If you have some IRS refund money burning a hole in your pocket, you might want to check out the many other tax-free or tax-deferred ways to save.

Medical Savings Accounts

They might be called flexible spending accounts, or FSAs, but whatever the name, these workplace benefit plans can help you save on medical and child care costs.

With a medical spending account, you can put aside money to pay for health care costs that are not covered by your insurance.
Advantages: Employee money goes into the account before payroll taxes are figured, so your withholding taxes will be slightly less. FSA money pays for out-of-pocket medical expenses (co-pays, deductibles) you would have to pay anyway. You can use your FSA money even before you've actually put money into the account. For example, let's say you sign up to contribute $1,000 to your medical FSA, but have deposited only $100 when you are faced with a $300 out-of-pocket expense. You still can collect the $300 from your account. Also, you can use FSA money to pay for over-the-counter medications.
Drawbacks: Companies limit the amount you can put into your medical FSA. Under the recently enacted health care reform act, beginning in 2013 the maximum that can be contributed to an FSA will be $2,500. Unused FSA money does not roll over into the next benefit year, although some companies allow account holders a grace period that runs through March 15 of the following year to use the funds.

 

Health Savings Accounts

Money placed in a health savings account also pays medical costs, but these medical savings vehicles are different from FSAs.

In order to open an HSA, you must be covered by a high-deductible health insurance policy, which means you paid medical costs of at least $1,150 for self-only coverage or $2,300 if you had family coverage in 2009. For 2010, the deductible limits are $1,200 and $2,400. Once you have the requisite insurance coverage, you can open an HSA and contribute up to the amount of your insurance policy's deductible. Individuals age 55 and older can make additional catch-up contributions to the HSA each year until they enroll in Medicare.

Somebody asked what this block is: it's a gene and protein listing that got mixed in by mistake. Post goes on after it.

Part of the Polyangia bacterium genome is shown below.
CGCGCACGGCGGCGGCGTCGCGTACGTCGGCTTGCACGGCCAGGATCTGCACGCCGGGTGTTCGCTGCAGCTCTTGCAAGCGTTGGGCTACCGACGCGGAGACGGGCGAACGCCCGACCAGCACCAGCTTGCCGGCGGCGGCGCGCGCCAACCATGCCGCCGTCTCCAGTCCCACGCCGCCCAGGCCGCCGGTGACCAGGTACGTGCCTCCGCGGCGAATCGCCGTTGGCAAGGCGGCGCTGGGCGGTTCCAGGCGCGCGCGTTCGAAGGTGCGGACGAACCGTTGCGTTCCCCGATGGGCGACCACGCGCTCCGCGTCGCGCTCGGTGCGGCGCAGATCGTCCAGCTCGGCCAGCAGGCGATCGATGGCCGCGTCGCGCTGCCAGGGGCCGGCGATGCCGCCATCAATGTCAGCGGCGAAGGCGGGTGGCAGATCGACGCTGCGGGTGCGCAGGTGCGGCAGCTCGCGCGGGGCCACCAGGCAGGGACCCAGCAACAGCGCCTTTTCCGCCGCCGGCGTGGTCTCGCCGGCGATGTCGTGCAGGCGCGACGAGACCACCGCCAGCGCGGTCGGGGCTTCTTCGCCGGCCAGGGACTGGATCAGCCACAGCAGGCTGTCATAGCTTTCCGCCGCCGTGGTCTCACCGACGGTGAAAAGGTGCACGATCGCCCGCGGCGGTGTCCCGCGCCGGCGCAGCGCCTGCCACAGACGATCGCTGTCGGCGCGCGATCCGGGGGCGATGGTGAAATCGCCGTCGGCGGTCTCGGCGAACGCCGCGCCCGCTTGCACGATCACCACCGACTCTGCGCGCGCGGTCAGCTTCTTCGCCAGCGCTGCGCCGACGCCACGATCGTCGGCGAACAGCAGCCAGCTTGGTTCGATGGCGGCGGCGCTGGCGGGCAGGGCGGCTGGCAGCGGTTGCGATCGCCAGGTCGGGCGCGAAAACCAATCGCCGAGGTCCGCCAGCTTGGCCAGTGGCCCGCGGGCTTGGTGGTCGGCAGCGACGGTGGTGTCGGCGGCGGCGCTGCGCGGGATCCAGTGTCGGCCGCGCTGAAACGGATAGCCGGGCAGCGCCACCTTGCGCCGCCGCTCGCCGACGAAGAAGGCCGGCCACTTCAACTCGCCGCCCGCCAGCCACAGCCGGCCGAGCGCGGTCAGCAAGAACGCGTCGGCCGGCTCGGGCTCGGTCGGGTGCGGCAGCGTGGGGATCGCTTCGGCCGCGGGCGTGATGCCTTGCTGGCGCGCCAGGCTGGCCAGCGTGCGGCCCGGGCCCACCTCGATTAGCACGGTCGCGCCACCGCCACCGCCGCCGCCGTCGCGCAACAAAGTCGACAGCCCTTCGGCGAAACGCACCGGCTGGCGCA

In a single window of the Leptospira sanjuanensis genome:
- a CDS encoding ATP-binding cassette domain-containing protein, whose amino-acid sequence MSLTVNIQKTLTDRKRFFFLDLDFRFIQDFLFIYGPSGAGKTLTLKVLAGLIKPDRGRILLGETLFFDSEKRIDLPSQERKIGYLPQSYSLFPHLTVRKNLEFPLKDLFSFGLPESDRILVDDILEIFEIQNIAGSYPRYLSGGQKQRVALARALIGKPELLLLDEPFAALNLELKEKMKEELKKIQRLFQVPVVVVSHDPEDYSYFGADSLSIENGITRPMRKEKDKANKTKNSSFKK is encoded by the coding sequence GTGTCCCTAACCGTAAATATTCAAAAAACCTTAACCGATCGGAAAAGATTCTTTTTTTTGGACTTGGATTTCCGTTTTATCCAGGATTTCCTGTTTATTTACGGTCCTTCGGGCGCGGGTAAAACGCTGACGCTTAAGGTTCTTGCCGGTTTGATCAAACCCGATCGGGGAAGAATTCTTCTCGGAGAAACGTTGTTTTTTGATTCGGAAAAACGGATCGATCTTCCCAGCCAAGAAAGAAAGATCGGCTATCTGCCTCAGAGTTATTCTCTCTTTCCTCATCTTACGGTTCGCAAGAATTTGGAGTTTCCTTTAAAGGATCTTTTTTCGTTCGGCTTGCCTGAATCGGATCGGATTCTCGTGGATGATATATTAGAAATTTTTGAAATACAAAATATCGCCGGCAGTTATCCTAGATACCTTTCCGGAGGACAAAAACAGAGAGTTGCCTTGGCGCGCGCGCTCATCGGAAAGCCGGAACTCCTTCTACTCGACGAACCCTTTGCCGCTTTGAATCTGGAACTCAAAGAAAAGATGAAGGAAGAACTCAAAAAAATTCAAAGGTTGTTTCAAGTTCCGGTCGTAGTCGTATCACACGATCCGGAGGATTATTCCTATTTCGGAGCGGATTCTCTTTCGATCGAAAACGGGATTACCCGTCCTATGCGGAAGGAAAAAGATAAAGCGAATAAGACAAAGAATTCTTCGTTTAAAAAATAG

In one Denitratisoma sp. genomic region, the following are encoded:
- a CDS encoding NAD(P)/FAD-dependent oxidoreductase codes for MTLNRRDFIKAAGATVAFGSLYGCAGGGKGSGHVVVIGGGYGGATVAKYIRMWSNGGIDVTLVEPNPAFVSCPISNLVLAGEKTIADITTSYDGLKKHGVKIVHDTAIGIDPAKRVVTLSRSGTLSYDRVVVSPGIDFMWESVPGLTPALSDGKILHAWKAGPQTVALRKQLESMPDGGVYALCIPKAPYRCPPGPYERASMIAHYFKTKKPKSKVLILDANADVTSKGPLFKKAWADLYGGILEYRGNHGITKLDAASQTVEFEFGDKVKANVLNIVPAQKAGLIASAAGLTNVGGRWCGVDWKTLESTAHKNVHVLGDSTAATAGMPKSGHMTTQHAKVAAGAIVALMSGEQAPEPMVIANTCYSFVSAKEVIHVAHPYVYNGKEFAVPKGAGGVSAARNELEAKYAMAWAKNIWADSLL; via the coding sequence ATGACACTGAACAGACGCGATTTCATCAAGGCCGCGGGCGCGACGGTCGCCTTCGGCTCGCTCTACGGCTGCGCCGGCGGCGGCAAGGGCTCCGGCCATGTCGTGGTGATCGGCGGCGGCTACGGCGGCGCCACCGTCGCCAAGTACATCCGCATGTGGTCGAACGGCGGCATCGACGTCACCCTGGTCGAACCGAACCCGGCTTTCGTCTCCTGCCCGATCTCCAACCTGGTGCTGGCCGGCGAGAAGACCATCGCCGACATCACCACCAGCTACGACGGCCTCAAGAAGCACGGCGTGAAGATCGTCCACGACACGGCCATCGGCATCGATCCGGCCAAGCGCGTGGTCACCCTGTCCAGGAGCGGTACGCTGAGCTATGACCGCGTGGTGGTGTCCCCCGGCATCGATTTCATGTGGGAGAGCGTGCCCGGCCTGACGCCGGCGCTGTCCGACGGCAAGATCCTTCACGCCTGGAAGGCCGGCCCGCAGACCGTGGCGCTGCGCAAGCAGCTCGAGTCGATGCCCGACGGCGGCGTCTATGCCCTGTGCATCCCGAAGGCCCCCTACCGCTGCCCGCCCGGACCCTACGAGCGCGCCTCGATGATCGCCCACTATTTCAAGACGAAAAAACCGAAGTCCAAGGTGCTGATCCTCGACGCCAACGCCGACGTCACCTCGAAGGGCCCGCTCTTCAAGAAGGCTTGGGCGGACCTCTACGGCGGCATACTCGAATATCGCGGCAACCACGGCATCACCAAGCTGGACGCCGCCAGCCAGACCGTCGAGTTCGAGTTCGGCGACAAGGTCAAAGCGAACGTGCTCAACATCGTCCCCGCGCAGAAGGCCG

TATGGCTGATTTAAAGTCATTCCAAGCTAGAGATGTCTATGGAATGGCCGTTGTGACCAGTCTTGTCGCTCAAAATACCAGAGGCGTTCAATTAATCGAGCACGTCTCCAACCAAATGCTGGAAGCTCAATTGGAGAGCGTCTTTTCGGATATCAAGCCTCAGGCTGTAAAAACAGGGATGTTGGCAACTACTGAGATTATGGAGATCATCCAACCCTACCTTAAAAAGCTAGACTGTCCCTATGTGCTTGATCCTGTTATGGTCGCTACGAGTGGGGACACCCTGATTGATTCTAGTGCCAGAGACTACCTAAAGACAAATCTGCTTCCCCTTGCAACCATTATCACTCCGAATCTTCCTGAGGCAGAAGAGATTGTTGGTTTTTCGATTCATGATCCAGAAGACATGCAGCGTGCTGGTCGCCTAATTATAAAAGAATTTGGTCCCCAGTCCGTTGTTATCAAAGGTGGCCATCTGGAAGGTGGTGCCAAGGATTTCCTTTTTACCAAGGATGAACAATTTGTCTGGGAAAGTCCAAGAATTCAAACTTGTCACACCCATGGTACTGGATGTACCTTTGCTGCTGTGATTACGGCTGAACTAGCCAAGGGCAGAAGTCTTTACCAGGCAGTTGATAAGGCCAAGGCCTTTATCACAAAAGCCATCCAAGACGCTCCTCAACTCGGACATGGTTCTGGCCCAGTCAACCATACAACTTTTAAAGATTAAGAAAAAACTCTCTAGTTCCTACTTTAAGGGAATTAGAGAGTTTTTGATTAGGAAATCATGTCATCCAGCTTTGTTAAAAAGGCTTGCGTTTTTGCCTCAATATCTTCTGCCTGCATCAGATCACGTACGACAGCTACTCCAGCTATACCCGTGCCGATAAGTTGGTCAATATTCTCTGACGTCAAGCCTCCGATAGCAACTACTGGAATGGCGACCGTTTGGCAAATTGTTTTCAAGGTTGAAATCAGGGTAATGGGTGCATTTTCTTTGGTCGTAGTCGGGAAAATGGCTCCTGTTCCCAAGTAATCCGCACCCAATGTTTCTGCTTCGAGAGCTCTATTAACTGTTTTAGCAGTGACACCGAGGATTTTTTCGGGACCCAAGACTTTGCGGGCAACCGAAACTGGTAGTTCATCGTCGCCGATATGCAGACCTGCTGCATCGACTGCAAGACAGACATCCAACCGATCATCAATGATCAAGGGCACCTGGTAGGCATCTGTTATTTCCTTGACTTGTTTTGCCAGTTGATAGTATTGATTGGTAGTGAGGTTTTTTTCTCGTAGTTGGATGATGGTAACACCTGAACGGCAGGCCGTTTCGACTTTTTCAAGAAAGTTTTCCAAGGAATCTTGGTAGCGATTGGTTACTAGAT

Advantages: You get an immediate deduction on your Form 1040 for contributions to an HSA. You do not have to itemize to claim this deduction. Even if someone else, for example, a relative, makes the contributions to your HSA, you still get the tax deduction. HSA earnings grow tax-free. As long as HSA funds pay for eligible medical expenses, you owe no tax on the distribution. Any money in the account at year end can be carried forward to the next year.
Drawbacks: You have to pay a high deductible for medical care, meaning you'll have to come up with the doctor and pharmacy payments and then be reimbursed from your HSA, rather than having your bills go directly to the insurer for payment as with traditional health policies. If you get a high-deductible policy during the year instead of at the beginning, the amount you can contribute to an HSA is prorated by the number of months you've had the policy.